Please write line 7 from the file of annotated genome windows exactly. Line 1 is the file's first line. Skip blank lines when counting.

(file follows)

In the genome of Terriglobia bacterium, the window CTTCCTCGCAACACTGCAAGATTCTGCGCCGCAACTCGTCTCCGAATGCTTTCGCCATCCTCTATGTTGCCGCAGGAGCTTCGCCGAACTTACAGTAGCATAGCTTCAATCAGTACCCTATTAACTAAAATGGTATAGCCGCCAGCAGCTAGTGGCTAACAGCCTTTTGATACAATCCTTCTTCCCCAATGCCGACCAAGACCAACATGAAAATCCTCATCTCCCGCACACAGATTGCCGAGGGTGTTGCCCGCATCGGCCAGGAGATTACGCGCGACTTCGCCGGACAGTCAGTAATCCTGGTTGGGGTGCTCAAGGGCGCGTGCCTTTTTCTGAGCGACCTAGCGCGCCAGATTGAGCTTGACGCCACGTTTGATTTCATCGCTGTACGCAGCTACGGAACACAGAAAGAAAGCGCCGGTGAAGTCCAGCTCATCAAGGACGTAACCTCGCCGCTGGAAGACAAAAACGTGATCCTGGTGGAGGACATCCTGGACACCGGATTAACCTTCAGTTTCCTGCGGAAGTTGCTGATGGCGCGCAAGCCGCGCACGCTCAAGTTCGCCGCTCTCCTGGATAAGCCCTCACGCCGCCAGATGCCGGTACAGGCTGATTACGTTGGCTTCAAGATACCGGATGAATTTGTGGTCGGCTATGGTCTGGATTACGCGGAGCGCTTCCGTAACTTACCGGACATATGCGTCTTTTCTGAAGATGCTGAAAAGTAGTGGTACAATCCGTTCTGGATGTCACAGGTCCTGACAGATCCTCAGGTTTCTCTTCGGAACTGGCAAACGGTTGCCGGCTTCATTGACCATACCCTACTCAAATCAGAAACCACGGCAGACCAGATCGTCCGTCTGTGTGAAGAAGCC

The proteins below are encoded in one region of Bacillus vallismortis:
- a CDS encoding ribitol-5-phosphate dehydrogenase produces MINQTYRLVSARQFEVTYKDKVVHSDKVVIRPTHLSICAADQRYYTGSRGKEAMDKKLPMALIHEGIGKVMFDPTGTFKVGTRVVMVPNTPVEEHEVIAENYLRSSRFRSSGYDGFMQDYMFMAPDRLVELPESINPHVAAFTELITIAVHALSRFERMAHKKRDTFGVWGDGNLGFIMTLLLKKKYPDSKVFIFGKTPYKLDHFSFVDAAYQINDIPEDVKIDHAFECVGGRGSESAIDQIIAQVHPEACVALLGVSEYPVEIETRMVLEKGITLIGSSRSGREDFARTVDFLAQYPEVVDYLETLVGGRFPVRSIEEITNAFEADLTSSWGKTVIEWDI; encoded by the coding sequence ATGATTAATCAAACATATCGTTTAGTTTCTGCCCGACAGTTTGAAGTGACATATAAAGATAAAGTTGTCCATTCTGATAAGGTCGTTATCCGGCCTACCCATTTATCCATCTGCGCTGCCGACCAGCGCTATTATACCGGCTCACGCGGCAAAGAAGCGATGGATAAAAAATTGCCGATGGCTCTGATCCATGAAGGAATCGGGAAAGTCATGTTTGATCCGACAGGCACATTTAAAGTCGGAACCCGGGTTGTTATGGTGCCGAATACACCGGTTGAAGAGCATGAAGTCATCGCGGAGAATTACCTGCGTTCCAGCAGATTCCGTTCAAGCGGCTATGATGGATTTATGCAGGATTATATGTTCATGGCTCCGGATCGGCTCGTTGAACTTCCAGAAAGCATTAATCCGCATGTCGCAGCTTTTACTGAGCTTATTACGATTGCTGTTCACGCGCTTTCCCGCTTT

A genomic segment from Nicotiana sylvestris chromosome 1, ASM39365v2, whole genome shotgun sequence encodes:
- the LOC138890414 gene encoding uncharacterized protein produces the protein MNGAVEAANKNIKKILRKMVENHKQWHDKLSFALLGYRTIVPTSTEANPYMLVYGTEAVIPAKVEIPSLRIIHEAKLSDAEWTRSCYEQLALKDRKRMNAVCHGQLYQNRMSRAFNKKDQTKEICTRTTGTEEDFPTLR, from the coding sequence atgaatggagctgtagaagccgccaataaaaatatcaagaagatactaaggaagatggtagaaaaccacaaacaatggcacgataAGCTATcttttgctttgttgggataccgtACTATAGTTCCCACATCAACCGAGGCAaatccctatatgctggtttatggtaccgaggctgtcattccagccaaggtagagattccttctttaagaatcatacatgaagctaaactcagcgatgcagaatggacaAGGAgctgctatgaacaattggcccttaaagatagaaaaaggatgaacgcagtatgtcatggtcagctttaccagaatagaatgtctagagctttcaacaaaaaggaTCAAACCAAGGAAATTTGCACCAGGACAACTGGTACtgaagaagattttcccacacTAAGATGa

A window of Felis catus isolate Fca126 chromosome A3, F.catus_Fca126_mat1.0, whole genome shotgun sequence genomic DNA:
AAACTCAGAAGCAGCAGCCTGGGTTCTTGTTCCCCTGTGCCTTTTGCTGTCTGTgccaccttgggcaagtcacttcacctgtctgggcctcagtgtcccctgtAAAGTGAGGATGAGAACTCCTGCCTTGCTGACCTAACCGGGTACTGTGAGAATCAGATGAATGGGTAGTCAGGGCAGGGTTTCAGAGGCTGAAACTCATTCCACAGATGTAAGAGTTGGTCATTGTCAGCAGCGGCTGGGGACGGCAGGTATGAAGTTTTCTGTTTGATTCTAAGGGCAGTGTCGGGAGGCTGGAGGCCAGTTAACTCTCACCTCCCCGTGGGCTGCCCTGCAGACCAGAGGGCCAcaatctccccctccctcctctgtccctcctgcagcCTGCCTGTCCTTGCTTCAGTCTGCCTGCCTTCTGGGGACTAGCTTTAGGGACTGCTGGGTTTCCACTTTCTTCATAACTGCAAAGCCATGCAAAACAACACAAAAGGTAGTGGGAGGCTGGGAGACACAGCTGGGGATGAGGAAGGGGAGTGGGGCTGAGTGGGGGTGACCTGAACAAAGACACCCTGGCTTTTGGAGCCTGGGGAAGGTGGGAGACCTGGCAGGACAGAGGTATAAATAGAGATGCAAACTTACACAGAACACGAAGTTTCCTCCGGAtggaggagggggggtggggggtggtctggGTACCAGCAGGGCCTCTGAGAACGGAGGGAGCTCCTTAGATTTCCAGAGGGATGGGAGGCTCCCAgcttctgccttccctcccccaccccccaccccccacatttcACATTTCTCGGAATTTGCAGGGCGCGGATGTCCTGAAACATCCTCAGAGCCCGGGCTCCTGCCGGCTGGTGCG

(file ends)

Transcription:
AAACTCAGAAGCAGCAGCCTGGGTTCTTGTTCCCCTGTGCCTTTTGCTGTCTGTgccaccttgggcaagtcacttcacctgtctgggcctcagtgtcccctgtAAAGTGAGGATGAGAACTCCTGCCTTGCTGACCTAACCGGGTACTGTGAGAATCAGATGAATGGGTAGTCAGGGCAGGGTTTCAGAGGCTGAAACTCATTCCACAGATGTAAGAGTTGGTCATTGTCAGCAGCGGCTGGGGACGGCAGGTATGAAGTTTTCTGTTTGATTCTAAGGGCAGTGTCGGGAGGCTGGAGGCCAGTTAACTCTCACCTCCCCGTGGGCTGCCCTGCAGACCAGAGGGCCAcaatctccccctccctcctctgtccctcctgcagcCTGCCTGTCCTTGCTTCAGTCTGCCTGCCTTCTGGGGACTAGCTTTAGGGACTGCTGGGTTTCCACTTTCTTCATAACTGCAAAGCCATGCAAAACAACACAAAAGGTAGTGGGAGGCTGGGAGACACAGCTGGGGATGAGGAAGGGGAGTGGGGCTGAGTGGGGGTGACCTGAACAAAGACACCCTGGCTTTTGGAGCCTGGGGAAGGTGGGAGACCTGGCAGGACAGAGGTATAAATAGAGATGCAAACTTACACAGAACACGAAGTTTCCTCCGGAtggaggagggggggtggggggtggtctggGTACCAGCAGGGCCTCTGAGAACGGAGGGAGCTCCTTAGATTTCCAGAGGGATGGGAGGCTCCCAgcttctgccttccctcccccaccccccaccccccacatttcACATTTCTCGGAATTTGCAGGGCGCGGATGTCCTGAAACATCCTCAGAGCCCGGGCTCCTGCCGGCTGGTGCG